I spoke to my client last night, and #Gutenberg interview is happening. He’s really excited about it and we’ll record next week.
Longer than 280 chars so you’ll need to click, but I’m speaking with my #Gutenberg-using blind client this evening, and I’m going to ask if I can interview him. There’s been a ton of real accessibility progress on it and as someone who’s levelled some of the harshest criticism against it I’d also like to help move things forward by giving credit where it’s due and helping other people migrate now that it’s possible.
I’m writing these shorter posts as well because one of my professional goals for this year is to start writing more tutorials and case studies, and I need to exercise my writing muscles, and the best way for me to do that is, well, just write, even if it’s short content for the time being.
I’m in the process of importing a ton of old bookmarks from Pocket into customerservant.com. The bookmarks section as well as the reads section has proven to be not only a really easy way for me to find things again, but also a great place to store resources others can use and to which I can tie related resources. It turns out that these are the most frequently updated portions of the site, so I need to do more to highlight them.
Bookmarked a post by an author

Author Mark Wilkinson Date 9th September 2018 Topics DevelopmentIntroduction
I have been using WordPress for many years – all the way back to version 2.0 in 2005 and I am now co-owner of a WordPress agency, here at Highrise Digital. A key breakthrough for me, in terms of being a WordPress develope…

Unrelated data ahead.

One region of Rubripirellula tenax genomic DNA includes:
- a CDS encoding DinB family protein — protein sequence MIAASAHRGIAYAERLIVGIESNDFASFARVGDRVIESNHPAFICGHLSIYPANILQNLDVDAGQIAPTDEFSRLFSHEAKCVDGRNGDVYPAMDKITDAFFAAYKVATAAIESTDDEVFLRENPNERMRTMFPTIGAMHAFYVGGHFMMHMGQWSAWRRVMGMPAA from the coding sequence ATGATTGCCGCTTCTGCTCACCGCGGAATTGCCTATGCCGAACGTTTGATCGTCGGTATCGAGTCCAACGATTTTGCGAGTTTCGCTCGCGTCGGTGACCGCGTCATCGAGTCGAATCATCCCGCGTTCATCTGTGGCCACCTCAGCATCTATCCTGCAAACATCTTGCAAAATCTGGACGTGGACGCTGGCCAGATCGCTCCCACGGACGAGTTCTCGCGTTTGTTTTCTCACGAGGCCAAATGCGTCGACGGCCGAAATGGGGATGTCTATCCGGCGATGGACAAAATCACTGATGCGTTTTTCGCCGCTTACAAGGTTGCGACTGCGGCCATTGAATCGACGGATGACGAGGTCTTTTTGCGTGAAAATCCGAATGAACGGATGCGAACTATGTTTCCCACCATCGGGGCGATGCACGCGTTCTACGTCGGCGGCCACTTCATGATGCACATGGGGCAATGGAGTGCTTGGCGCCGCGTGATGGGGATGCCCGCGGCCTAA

Hooks, actions and filters are basically the bread and butter of WordPress development.
Bookmarked Adding Custom Information to a WordPress Category Edit Page by Tom

Adding additional meta boxes, fields, and other information to WordPress is easy if you know the right hooks and the proper APIs to follow. But what if you want to add information to a WordPress taxonomy page?
For example, say you want to create a custom WordPress category edit page or, at the very …

This from Tom McFarlin. has been extremely useful in client work.
Sometimes the best work you can do on a website is to remove things. In my case, it’s removing several plugins that are ultimately getting in my way.

If you’ve been running your site for a while, and you’re feeling hemmed in, consider taking a really good look at the plugins you have installed and active. If one or more of them are getting in your way, consider whether or not you need the functionality for your site, and, if you decide you don’t, remove the plugin and any related code snippets.

I have somehow managed to nuke my desktop Twitter client for work so that it won’t authorize. Seems like the perfect time to just switch to the official client, and mostly work on smoothing out the writing workflow for this site.
I’ll write more on this later, but for now I’m extremely pleased to report that I’ve trained my first blind client on #Gutenberg, and thanks to the hard work of everyone who’s worked to make it more accessible, they thoroughly enjoyed using it.
Cold emailing me to ask if I’ll link to your totally unrelated site because you’re a blind blogger is bad enough. Starting it all off with "Hello beautiful" when we don’t know each other at all is going to get you an instant nope.